Macroeconomics and Methodology
Probabilistic reasoning is essential to discourse in economics. This is true in any discipline in which, as in economics, data collection is constrained and beliefs about the phenomena being studied are crucial to decisions that cannot be delayed. Some economists have recently turned away from form probabilistic inference, in part because of legitimate discontent with the prescriptions of specialized econometricians. However, this turning away has gone in mutually inconsistent directions and is in the long run unsustainable. It should be more widely recognized that careful applied work in macroeconomics, using steadily advancing probabilistic modeling techniques, has been steadily increasing.
Volume (Year): 10 (1996)
Issue (Month): 1 (Winter)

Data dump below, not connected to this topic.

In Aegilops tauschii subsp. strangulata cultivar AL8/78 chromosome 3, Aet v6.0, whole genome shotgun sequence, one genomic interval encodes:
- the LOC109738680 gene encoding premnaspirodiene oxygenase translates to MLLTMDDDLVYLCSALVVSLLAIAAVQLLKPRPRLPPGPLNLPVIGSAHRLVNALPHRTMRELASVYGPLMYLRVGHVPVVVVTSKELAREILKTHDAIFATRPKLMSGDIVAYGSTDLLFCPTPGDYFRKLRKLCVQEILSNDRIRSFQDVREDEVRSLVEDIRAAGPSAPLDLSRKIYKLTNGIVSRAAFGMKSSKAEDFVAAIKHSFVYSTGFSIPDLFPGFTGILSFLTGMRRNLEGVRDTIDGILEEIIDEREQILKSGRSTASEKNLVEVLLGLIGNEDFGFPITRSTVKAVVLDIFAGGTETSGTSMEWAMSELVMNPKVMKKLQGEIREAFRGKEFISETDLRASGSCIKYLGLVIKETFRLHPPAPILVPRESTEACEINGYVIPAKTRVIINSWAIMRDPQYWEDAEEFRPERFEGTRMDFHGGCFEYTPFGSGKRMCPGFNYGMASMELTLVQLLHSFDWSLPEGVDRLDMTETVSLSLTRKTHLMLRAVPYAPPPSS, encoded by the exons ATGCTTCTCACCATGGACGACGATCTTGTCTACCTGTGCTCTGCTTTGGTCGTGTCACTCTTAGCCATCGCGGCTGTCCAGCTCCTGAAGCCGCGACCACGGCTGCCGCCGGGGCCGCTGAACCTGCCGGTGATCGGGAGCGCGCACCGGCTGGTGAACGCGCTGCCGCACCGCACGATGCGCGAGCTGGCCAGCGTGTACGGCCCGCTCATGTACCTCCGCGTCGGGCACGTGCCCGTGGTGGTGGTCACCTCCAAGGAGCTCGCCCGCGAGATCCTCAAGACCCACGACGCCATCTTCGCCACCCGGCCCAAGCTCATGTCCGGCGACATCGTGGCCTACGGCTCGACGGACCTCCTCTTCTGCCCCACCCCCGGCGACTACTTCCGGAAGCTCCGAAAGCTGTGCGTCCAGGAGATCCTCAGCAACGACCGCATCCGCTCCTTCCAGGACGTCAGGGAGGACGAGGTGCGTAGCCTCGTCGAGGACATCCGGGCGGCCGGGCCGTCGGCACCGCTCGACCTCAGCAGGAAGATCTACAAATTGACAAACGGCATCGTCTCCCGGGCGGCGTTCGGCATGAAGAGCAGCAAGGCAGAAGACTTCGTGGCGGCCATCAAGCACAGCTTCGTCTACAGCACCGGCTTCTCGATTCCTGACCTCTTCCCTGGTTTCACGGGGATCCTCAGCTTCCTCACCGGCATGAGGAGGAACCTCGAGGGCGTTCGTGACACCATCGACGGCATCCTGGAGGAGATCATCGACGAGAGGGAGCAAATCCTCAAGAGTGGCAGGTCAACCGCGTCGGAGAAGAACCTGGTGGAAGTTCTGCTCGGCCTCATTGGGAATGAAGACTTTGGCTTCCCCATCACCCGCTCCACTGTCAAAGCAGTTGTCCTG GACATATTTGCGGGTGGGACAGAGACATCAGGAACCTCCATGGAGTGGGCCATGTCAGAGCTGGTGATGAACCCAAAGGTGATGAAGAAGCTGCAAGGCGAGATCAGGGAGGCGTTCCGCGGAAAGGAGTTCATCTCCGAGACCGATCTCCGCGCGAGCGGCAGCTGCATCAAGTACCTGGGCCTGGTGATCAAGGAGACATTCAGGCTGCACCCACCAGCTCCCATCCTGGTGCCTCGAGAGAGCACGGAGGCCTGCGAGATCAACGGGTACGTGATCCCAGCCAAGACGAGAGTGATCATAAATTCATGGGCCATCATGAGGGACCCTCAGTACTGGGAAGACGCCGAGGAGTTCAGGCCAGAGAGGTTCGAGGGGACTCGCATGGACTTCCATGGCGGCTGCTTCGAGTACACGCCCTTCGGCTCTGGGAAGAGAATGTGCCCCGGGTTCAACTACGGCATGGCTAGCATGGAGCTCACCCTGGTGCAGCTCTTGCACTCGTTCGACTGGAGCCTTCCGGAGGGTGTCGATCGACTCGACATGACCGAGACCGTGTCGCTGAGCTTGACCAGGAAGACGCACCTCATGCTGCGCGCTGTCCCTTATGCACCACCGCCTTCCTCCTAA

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References listed on IDEAS
Please report citation or reference errors to , or , if you are the registered author of the cited work, log in to your RePEc Author Service profile, click on "citations" and make appropriate adjustments.:
- Sims, Christopher A., 1988.
"Bayesian skepticism on unit root econometrics,"
Journal of Economic Dynamics and Control,
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American Economic Review,
American Economic Association, vol. 82(4), pages 901-21, September.
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- Martin Eichenbaum & Charles L. Evans, 1993.
"Some Empirical Evidence on the Effects of Monetary Policy Shocks on Exchange Rates,"
NBER Working Papers
4271, National Bureau of Economic Research, Inc.
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"Measures of fit for calibrated models,"
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91-9, Federal Reserve Bank of Chicago.
- Christopher A. Sims, 1989. "Models and their uses," Discussion Paper / Institute for Empirical Macroeconomics 11, Federal Reserve Bank of Minneapolis.
- McCloskey, Donald N, 1983. "The Rhetoric of Economics," Journal of Economic Literature, American Economic Association, vol. 21(2), pages 481-517, June.
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